As companies such as Boston Scientific ($BSX), Johnson & Johnson ($JNJ) and C.R. Bard ($BCR) continue to face claims over allegedly defective vaginal mesh devices, new evidence is mounting against an industry that profits off women undergoing surgeries to remove the implants.
The medical funding industry, which traditionally covers underinsured or uninsured patients involved in workers' compensation or slip-and-fall cases, has gotten a boost as mass litigation rages on over vaginal mesh devices, Reuters reports. At least several hundred women with claims against vaginal mesh manufacturers have used medical funders to finance surgeries, according to court records and interviews seen by the news outlet. But the system often works to a patient's disadvantage.
Funders typically purchase medical bills at steep discounts from doctors, hospitals or other providers who offered care during mesh suits. The funders then agree to front patients some money to get their implants removed, as long as individuals accept a medical lien on any settlement they receive.
Even though medical lenders say patients are made aware of the lien before they accept a loan, the final lien is often larger than anticipated, according to the Reuters story. For example, medical funding company MedStar paid a surgeon $17,000 to remove an implant from a mesh plaintiff, Tracy Rizzo. But the company and its affiliates then charged Rizzo more than $60,000 for its services--an amount well above what she expected to pay, she told the news outlet.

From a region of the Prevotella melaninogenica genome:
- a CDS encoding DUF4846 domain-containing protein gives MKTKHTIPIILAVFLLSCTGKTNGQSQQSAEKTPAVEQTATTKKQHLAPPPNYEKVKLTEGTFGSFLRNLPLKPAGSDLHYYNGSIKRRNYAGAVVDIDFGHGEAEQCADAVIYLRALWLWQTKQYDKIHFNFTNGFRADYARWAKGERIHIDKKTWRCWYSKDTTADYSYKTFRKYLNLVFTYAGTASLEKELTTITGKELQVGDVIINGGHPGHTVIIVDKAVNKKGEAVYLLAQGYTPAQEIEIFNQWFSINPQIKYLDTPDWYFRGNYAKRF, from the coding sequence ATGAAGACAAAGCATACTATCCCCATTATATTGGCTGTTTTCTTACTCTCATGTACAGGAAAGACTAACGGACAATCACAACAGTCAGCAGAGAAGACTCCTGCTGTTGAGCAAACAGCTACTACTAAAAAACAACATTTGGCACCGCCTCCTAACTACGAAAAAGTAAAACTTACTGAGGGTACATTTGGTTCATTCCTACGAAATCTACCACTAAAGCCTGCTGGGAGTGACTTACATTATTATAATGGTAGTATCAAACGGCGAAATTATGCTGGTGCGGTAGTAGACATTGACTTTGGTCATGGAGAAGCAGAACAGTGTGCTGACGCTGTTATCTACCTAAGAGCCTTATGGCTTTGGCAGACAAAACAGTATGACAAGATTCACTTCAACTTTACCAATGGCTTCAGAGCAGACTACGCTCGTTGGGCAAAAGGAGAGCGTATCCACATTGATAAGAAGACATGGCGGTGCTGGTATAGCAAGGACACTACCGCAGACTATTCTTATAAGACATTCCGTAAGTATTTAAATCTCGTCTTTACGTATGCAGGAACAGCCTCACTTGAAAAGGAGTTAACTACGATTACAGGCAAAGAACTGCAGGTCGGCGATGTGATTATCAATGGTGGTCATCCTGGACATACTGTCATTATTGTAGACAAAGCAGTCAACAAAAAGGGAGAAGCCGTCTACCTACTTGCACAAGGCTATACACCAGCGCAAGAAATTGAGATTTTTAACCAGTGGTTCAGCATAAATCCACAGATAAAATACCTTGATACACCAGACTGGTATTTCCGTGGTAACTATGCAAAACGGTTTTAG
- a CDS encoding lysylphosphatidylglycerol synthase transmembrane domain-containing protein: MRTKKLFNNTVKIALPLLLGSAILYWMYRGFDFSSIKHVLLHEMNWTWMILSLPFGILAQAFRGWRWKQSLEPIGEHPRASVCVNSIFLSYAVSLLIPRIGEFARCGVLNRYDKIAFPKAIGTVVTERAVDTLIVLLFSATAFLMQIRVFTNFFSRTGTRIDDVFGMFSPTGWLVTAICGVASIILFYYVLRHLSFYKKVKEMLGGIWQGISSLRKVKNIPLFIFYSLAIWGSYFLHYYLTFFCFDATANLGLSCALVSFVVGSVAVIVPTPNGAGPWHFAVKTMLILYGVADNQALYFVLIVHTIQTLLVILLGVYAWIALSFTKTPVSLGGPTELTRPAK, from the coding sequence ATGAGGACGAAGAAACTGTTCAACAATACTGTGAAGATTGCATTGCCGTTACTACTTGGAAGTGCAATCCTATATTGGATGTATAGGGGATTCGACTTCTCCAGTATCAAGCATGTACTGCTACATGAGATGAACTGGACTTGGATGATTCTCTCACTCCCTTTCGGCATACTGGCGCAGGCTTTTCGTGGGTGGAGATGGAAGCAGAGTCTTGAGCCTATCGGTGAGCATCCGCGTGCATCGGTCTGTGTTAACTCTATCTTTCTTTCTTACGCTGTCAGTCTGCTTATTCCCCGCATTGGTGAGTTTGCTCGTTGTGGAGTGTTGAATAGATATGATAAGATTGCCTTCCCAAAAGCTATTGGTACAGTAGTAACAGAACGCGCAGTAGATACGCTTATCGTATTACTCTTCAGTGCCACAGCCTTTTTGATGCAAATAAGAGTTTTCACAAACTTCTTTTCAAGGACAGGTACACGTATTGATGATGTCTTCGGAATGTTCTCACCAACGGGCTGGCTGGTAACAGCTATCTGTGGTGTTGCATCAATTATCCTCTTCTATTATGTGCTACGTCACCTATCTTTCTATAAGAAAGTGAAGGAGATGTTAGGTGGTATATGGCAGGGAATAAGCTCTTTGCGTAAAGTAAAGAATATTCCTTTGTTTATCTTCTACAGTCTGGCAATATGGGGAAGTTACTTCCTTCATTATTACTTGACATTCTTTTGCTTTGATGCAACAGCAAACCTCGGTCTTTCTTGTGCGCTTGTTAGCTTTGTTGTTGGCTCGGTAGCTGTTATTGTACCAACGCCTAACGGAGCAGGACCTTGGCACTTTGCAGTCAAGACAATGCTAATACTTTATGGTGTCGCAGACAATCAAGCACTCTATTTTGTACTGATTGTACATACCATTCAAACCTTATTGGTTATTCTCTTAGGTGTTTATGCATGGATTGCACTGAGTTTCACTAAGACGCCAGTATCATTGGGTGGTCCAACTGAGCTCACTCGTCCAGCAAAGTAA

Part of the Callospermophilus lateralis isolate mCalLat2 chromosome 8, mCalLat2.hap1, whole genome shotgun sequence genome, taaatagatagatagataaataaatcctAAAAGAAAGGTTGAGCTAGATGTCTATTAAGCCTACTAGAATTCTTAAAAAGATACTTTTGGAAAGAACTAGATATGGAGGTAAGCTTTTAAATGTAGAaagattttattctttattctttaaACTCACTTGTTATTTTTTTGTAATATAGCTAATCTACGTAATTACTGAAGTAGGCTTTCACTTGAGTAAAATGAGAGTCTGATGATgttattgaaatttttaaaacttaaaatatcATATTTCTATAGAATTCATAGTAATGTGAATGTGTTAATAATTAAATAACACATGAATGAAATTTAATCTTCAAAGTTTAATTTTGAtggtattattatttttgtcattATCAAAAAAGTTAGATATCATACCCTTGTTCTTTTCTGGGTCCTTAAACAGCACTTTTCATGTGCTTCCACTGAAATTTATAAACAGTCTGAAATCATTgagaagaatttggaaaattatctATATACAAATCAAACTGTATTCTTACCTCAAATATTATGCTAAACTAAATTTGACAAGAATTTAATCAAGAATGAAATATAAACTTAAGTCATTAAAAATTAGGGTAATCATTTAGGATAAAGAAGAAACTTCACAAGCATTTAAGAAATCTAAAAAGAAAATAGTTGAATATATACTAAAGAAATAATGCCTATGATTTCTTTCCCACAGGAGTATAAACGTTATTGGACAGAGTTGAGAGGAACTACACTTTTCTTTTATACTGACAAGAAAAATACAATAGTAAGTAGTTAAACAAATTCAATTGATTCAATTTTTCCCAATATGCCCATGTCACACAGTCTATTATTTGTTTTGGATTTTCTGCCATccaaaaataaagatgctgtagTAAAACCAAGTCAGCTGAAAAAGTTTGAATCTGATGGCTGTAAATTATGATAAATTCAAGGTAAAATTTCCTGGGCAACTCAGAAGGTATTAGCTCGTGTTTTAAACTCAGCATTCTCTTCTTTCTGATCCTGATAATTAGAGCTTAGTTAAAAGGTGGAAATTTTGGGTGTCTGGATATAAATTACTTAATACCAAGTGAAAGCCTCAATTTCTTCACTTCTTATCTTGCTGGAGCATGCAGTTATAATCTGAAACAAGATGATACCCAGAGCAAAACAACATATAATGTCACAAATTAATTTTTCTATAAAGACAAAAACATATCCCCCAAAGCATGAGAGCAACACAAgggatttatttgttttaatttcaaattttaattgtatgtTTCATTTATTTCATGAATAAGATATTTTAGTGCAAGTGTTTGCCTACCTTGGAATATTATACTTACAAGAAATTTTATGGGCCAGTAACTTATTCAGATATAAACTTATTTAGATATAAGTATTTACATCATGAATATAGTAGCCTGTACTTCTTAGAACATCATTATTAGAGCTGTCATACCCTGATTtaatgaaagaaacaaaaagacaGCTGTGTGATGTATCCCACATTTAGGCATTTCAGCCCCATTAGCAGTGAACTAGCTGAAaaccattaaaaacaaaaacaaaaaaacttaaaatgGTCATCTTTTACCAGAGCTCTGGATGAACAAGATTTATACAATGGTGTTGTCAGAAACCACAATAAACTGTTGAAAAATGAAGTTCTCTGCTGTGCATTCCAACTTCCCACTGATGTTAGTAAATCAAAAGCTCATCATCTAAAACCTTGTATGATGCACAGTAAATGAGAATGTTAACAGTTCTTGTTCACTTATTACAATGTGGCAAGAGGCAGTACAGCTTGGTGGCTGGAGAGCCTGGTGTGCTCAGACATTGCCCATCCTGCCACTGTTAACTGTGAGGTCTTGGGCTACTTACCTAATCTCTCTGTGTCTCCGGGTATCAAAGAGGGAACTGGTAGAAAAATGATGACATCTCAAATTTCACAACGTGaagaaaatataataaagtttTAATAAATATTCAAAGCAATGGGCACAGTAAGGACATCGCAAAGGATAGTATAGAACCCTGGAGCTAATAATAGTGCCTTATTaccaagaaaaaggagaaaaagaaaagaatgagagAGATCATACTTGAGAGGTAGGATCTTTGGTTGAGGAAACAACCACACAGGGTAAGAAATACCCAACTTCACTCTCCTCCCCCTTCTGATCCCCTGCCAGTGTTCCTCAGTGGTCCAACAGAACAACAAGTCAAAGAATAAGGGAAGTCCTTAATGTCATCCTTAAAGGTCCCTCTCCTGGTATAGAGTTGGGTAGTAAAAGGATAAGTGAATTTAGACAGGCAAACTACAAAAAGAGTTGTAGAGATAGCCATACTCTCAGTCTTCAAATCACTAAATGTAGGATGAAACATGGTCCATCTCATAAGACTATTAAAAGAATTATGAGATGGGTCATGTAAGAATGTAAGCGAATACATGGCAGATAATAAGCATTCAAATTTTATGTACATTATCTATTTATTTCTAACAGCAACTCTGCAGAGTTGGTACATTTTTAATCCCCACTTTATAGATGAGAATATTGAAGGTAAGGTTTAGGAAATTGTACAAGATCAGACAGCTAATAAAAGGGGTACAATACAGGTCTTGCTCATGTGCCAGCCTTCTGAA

"I don't begrudge anybody their share," Rizzo said, as quoted by Reuters. "But when businesses are abusing already injured people, it is greedy, it is wrong and it shouldn't be allowed."
MedStar eventually agreed to cut down Rizzo's claim from $60,000 to $32,500. But Rizzo said the amount is still too high--especially in light of continuing medical problems after she received the surgery, Reuters reports. MedStar owner Daniel Christensen did not respond to the news outlet's requests for comment.
Still, medical lenders are standing by their business. The system allows underserved patients to get treatment and provides access to top surgeons, lenders told Reuters. And the profits that companies make are fair payment for settlements that might never materialize, they argue. "Where else is the patient going to go?" Otto Fisher, a broker who connects lenders with physicians and medical centers, told the news outlet. "The only way to get surgery with top doctors is medical funding."
Plus, devicemakers are not paying for removal procedures after their products are found defective, leaving many women with few alternatives, James Lee, an attorney for mesh plaintiffs including Rizzo, told Reuters in an email. "Even today, with multiple verdicts finding these mesh products defective and the manufacturers liable, not one of the mesh defendants have helped any of the women absent a lawsuit and a settlement," Lee said.
But devicemakers and other industry advocates are striking back, saying that funders may push unnecessary surgeries or take advantage of desperate or ill-informed patients. "The plaintiff is the only one who cares" about the size of the lien, "and by the time she finds out, it's too late," Mark Fischer, a Kentucky lawyer who represents insurers, told the news outlet. "It's outrageous."
- read the Reuters report